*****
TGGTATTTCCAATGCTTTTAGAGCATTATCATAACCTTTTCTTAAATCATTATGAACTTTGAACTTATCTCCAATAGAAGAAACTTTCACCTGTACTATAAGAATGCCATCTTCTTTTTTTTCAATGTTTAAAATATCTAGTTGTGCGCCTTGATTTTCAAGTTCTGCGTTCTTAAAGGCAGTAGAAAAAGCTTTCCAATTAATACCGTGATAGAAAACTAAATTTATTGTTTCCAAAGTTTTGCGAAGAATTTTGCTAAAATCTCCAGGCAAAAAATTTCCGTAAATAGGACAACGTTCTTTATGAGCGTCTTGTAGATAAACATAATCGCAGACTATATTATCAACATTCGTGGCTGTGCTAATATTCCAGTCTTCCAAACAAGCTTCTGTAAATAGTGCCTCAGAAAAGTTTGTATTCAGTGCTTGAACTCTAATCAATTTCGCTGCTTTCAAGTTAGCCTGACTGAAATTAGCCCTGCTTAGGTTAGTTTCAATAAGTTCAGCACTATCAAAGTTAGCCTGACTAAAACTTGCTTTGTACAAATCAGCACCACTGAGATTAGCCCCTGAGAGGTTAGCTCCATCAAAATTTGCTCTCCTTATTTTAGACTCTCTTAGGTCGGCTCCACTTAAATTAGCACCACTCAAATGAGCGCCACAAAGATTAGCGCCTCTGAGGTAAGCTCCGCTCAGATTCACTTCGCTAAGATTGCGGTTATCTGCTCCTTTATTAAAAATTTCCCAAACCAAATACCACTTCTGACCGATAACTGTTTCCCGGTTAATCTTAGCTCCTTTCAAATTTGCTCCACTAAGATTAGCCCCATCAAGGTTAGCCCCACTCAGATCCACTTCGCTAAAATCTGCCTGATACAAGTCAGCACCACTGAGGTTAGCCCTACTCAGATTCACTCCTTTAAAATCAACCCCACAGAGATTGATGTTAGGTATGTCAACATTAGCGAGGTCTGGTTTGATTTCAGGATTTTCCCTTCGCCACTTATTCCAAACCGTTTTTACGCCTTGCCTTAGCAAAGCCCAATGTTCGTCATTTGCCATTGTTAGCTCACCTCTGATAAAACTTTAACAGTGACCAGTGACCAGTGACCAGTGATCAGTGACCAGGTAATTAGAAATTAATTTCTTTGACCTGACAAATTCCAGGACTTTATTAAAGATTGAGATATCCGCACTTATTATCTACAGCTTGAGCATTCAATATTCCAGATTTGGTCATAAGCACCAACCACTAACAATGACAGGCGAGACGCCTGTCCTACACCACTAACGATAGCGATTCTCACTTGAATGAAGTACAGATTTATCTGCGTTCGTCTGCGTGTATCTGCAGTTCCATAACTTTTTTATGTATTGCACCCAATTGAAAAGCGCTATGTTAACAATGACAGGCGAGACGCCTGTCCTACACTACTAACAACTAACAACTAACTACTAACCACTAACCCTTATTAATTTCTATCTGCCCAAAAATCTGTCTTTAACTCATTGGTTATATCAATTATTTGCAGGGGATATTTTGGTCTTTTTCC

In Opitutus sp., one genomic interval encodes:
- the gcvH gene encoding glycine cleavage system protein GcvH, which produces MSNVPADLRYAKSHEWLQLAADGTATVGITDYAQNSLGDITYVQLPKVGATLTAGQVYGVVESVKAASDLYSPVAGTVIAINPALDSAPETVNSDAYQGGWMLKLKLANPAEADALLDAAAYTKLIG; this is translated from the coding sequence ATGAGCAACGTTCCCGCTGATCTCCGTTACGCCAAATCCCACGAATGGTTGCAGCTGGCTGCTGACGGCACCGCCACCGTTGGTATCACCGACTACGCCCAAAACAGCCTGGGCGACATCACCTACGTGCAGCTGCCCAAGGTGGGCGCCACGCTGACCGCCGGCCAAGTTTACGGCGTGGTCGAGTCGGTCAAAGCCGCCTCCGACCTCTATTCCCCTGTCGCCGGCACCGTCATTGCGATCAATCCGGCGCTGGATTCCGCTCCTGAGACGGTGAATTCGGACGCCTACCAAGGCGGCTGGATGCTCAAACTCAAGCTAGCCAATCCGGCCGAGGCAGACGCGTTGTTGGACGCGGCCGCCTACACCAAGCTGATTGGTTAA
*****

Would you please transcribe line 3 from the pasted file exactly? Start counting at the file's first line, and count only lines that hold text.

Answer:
- the gcvH gene encoding glycine cleavage system protein GcvH, which produces MSNVPADLRYAKSHEWLQLAADGTATVGITDYAQNSLGDITYVQLPKVGATLTAGQVYGVVESVKAASDLYSPVAGTVIAINPALDSAPETVNSDAYQGGWMLKLKLANPAEADALLDAAAYTKLIG; this is translated from the coding sequence ATGAGCAACGTTCCCGCTGATCTCCGTTACGCCAAATCCCACGAATGGTTGCAGCTGGCTGCTGACGGCACCGCCACCGTTGGTATCACCGACTACGCCCAAAACAGCCTGGGCGACATCACCTACGTGCAGCTGCCCAAGGTGGGCGCCACGCTGACCGCCGGCCAAGTTTACGGCGTGGTCGAGTCGGTCAAAGCCGCCTCCGACCTCTATTCCCCTGTCGCCGGCACCGTCATTGCGATCAATCCGGCGCTGGATTCCGCTCCTGAGACGGTGAATTCGGACGCCTACCAAGGCGGCTGGATGCTCAAACTCAAGCTAGCCAATCCGGCCGAGGCAGACGCGTTGTTGGACGCGGCCGCCTACACCAAGCTGATTGGTTAA